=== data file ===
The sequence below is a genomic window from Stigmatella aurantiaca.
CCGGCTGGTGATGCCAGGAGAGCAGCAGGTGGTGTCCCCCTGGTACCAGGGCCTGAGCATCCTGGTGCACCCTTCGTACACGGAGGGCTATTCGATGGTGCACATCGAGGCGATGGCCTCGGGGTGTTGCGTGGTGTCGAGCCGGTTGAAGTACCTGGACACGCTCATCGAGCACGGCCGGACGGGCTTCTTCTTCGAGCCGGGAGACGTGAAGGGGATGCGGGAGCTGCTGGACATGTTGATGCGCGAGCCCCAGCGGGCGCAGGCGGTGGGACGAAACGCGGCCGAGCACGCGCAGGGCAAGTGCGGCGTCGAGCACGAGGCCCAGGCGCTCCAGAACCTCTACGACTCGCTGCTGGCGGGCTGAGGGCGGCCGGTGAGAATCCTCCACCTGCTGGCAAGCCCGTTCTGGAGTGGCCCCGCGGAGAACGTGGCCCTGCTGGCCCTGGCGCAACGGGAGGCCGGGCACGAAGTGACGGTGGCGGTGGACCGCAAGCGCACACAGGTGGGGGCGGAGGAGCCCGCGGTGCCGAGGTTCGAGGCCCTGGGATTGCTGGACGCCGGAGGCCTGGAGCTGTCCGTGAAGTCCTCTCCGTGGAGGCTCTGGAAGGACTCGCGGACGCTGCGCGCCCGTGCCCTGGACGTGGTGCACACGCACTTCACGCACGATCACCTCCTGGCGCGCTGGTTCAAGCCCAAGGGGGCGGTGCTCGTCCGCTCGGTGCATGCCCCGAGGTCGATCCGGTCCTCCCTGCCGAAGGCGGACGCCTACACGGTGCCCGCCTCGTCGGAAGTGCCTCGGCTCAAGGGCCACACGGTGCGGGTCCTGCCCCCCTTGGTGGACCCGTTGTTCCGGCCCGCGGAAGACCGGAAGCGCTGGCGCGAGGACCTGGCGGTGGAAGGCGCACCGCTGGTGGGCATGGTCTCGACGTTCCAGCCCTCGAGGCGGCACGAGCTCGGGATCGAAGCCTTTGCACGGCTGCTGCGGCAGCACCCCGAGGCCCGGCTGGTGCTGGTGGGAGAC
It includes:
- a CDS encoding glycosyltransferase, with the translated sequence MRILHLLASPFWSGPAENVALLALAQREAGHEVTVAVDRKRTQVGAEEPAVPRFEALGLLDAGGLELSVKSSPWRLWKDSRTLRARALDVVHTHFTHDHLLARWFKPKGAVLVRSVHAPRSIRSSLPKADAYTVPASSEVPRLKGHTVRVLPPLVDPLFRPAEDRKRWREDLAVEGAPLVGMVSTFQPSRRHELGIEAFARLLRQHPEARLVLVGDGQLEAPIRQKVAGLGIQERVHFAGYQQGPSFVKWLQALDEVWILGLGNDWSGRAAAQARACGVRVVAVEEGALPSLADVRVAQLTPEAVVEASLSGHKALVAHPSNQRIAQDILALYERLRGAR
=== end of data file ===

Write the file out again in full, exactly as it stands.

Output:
The sequence below is a genomic window from Stigmatella aurantiaca.
CCGGCTGGTGATGCCAGGAGAGCAGCAGGTGGTGTCCCCCTGGTACCAGGGCCTGAGCATCCTGGTGCACCCTTCGTACACGGAGGGCTATTCGATGGTGCACATCGAGGCGATGGCCTCGGGGTGTTGCGTGGTGTCGAGCCGGTTGAAGTACCTGGACACGCTCATCGAGCACGGCCGGACGGGCTTCTTCTTCGAGCCGGGAGACGTGAAGGGGATGCGGGAGCTGCTGGACATGTTGATGCGCGAGCCCCAGCGGGCGCAGGCGGTGGGACGAAACGCGGCCGAGCACGCGCAGGGCAAGTGCGGCGTCGAGCACGAGGCCCAGGCGCTCCAGAACCTCTACGACTCGCTGCTGGCGGGCTGAGGGCGGCCGGTGAGAATCCTCCACCTGCTGGCAAGCCCGTTCTGGAGTGGCCCCGCGGAGAACGTGGCCCTGCTGGCCCTGGCGCAACGGGAGGCCGGGCACGAAGTGACGGTGGCGGTGGACCGCAAGCGCACACAGGTGGGGGCGGAGGAGCCCGCGGTGCCGAGGTTCGAGGCCCTGGGATTGCTGGACGCCGGAGGCCTGGAGCTGTCCGTGAAGTCCTCTCCGTGGAGGCTCTGGAAGGACTCGCGGACGCTGCGCGCCCGTGCCCTGGACGTGGTGCACACGCACTTCACGCACGATCACCTCCTGGCGCGCTGGTTCAAGCCCAAGGGGGCGGTGCTCGTCCGCTCGGTGCATGCCCCGAGGTCGATCCGGTCCTCCCTGCCGAAGGCGGACGCCTACACGGTGCCCGCCTCGTCGGAAGTGCCTCGGCTCAAGGGCCACACGGTGCGGGTCCTGCCCCCCTTGGTGGACCCGTTGTTCCGGCCCGCGGAAGACCGGAAGCGCTGGCGCGAGGACCTGGCGGTGGAAGGCGCACCGCTGGTGGGCATGGTCTCGACGTTCCAGCCCTCGAGGCGGCACGAGCTCGGGATCGAAGCCTTTGCACGGCTGCTGCGGCAGCACCCCGAGGCCCGGCTGGTGCTGGTGGGAGAC
It includes:
- a CDS encoding glycosyltransferase, with the translated sequence MRILHLLASPFWSGPAENVALLALAQREAGHEVTVAVDRKRTQVGAEEPAVPRFEALGLLDAGGLELSVKSSPWRLWKDSRTLRARALDVVHTHFTHDHLLARWFKPKGAVLVRSVHAPRSIRSSLPKADAYTVPASSEVPRLKGHTVRVLPPLVDPLFRPAEDRKRWREDLAVEGAPLVGMVSTFQPSRRHELGIEAFARLLRQHPEARLVLVGDGQLEAPIRQKVAGLGIQERVHFAGYQQGPSFVKWLQALDEVWILGLGNDWSGRAAAQARACGVRVVAVEEGALPSLADVRVAQLTPEAVVEASLSGHKALVAHPSNQRIAQDILALYERLRGAR